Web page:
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7 Benefits of Mung Beans, The Weight-Loss Superfood That Could Be the Key to a Happy Gut

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Ever heard of the mighty mung bean? If you haven’t, this small legume is about to become your new favorite superfood. Mung beans are button-sized, green or yellow little balls that grow natively in India, but are also used in traditional Chinese and Southeast Asian cooking.

The powerful mung bean has been known to have several health benefits, and is touted as one of the most nutrient-rich superfoods out there. Besides being simple to make and full of necessary vitamins, here are seven reasons to include mung beans in your diet — and how to do it right.

Health Benefits of Mung Beans

You'll want to include mung beans in your diet for more reasons than one. The legumes are highly beneficial to your gut health, and they can help you meet a variety of health goals, including weight loss.

1. They’re rich in essential amino acids. 

The body requires amino acids — the building blocks of proteins that make up our cells, muscles, and tissue — to function properly. In turn, essential amino acids can't be produced by the body on its own (in other words, we can only get essential amino acids from our food). According to research, including mung beans in your diet is a great way to get essential amino acids like leucine, phenylalanine, lysine, and many more, which can help cells maintain their structure as we age.

2. They're high in antioxidants. 

Mung beans are naturally high in antioxidants like cinnamic acid, phenolic acid, and flavonoids. Antioxidants assist the body in neutralizing harmful free radicals that can cause disease and sickness in the body. Studies have shown that the reduction of free radicals is associated with a lower risk of cancer, heart disease, and other inflammatory diseases and disorders.

Mung beans are also particularly high in antioxidants like vitexin and isovitexin, which were shown to help alleviate symptoms of heat stroke. In fact, mung bean soup is often consumed in the hotter months in native Asian countries to help lower high body temperatures and cool down.

3. They can lower your risk of heart disease.

Generally, researchers have proposed that eating legumes helps to lower the risk of heart disease. More specifically, studies analyzing mung beans have shown that they can significantly lower “bad” LDL cholesterol levels, reducing one’s overall risk of developing heart disease. Scientists attribute this benefit to the high levels of antioxidants found in mung beans.

4. They're good for your gut.

Mung beans are impressively high in fiber, boasting a whopping 15 grams per cooked cup of beans. In particular, mung beans are high in pectin, a kind of soluble fiber that benefits the gut by helping the body absorb water and move food through the digestive tract. Mung beans also have a significant amount of resistant starch, which contributes to healthy gut bacteria and soothes the lining of the stomach. Resistant starches encourage the production of butyrate, a short-chain fatty acid that is said to promote healthy colon cells and boost immunity in the gut.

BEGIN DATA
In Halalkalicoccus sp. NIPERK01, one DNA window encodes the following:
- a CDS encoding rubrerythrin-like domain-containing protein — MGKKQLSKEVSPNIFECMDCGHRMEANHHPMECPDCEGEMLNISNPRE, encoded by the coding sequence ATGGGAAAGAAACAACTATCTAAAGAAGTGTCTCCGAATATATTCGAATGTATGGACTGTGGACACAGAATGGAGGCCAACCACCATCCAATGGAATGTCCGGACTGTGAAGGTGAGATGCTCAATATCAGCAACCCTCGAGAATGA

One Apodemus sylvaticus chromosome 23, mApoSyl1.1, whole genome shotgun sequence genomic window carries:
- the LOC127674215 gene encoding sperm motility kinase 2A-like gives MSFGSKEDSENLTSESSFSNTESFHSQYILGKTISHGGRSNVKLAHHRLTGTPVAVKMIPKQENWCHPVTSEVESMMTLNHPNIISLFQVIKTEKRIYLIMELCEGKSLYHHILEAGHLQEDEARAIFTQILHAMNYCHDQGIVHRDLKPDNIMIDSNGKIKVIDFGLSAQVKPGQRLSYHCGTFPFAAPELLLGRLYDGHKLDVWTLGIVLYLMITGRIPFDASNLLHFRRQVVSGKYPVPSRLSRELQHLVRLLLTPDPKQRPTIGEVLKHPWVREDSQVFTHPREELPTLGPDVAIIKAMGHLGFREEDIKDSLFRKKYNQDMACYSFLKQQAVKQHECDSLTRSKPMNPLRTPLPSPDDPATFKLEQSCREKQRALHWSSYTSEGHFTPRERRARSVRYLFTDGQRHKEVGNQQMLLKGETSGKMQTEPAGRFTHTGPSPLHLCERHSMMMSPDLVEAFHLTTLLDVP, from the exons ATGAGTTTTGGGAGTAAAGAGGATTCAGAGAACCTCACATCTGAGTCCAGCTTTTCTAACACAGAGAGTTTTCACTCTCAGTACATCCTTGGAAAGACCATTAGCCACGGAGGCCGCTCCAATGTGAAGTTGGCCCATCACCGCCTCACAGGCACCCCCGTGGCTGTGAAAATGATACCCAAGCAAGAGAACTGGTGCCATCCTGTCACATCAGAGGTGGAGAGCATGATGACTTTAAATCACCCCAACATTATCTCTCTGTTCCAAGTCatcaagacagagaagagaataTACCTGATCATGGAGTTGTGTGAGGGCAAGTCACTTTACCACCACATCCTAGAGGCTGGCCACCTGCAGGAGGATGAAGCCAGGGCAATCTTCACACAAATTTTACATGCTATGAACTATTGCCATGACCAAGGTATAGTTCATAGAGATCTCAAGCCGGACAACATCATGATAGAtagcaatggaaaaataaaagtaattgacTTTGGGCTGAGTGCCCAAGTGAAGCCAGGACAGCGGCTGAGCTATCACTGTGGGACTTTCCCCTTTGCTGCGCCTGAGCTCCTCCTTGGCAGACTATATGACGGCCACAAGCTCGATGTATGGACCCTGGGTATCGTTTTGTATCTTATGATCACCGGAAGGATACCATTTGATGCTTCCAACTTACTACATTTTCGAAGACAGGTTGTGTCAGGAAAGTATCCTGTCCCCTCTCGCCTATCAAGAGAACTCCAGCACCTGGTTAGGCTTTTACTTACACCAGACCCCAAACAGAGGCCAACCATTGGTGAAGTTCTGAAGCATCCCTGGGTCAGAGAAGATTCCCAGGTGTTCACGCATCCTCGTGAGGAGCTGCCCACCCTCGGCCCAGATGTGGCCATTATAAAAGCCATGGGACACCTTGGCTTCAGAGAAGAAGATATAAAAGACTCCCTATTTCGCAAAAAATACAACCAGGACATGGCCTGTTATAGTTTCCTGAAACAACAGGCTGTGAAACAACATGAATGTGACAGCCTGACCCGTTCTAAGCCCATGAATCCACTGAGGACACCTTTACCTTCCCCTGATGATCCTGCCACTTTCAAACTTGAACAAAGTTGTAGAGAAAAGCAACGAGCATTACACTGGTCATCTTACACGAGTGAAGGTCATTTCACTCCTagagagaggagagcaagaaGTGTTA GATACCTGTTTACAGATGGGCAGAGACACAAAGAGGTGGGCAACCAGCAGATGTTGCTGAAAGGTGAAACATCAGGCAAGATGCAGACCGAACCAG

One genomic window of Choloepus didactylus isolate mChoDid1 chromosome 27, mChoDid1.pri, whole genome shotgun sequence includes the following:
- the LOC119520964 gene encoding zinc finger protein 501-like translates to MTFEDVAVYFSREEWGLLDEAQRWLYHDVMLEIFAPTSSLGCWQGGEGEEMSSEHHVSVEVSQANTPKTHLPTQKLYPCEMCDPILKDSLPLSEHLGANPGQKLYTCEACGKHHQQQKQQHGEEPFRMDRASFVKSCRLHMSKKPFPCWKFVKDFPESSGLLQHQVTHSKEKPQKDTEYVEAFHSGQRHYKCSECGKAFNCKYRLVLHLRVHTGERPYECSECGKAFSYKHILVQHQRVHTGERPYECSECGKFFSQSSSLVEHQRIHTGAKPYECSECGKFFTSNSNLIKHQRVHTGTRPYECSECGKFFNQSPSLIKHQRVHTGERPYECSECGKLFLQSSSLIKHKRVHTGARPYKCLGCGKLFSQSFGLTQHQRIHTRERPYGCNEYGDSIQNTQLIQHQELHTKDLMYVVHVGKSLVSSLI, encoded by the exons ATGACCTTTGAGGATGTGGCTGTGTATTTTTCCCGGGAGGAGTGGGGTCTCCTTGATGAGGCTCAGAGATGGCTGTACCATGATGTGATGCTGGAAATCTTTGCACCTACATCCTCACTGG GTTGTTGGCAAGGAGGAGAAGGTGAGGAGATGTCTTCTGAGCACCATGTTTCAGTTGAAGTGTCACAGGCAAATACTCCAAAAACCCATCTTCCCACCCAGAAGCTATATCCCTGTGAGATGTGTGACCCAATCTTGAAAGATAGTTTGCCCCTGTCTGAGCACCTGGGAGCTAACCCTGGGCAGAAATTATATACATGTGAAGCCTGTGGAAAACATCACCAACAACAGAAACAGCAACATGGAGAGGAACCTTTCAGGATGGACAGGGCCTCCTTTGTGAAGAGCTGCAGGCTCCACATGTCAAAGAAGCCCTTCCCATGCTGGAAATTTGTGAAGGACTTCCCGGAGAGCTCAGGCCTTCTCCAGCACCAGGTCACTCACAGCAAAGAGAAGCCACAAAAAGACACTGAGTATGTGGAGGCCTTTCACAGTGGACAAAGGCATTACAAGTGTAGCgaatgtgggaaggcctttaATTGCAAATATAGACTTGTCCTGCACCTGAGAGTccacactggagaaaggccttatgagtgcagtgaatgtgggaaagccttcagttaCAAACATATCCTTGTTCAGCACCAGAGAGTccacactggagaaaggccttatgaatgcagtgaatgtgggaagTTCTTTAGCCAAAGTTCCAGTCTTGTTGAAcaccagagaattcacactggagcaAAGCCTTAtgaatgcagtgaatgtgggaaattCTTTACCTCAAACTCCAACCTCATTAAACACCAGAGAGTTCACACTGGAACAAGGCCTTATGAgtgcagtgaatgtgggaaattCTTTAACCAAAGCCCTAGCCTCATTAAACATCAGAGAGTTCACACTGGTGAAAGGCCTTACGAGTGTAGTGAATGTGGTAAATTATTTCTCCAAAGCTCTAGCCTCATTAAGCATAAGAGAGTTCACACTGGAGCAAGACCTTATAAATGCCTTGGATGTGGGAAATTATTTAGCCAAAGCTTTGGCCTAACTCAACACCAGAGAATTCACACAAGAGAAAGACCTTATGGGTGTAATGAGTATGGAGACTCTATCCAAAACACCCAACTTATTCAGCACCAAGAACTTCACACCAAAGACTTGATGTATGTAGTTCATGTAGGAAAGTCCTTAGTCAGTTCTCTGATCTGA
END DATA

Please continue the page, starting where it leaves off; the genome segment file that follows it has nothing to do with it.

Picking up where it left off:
5. They're full of folate. 

Folate, also known as vitamin B9, is required by the body to make new red and white blood cells, as well as to convert carbohydrates into energy. Mung beans are significantly high in folate, containing 80 percent of the recommended daily value in one cooked cup of beans. Folate is also particularly important during times of rapid growth in the body, such as during pregnancy.

6. They can help control blood sugar.

The compounds vitexin and isovitexin in mung beans have also been shown to lower blood sugar levels, which means that consuming mung beans can be helpful in managing diabetes. The fiber content in mung beans is also beneficial to those trying to control their blood sugar levels, as fiber is said to slow the absorption of sugar into the bloodstream.

7. They can help you lose weight (while feeling full) after menopause.

Foods that boast high fiber and protein content can control hunger. Studies suggest that foods high in both fiber and protein suppress the production of ghrelin — the hunger hormone — in the body. More specifically, another study analyzed the power of mung beans for postmenopausal women. Researchers found that mung beans helped postmenopausal women lose weight, attributing the success to the high fiber content of mung beans and its effect on how full one feels before and after meals. 

How to Eat Mung Beans 

Before adding mung beans to your diet, there are a few important things to note. Mung beans can be bought as whole dried beans or as sprouted beans. The sprouted variety is actually deemed more digestible than other legumes, and has been shown to contain higher levels of antioxidants and amino acids than the unsprouted beans. You can buy mung beans in either variety at your local healthfood store, or order them online from brands like ShaSha ($13.91, Amazon).

You can incorporate mung beans into your diet in a variety of ways. Before making the beans, be sure to soak them overnight or for a few hours before cooking. This improves the digestability of the beans. Once the beans are soaked, you can follow any mung bean recipe you like, boiling them plain or making them into a simple soup or a stew to serve as a side or as a main dish with rice.

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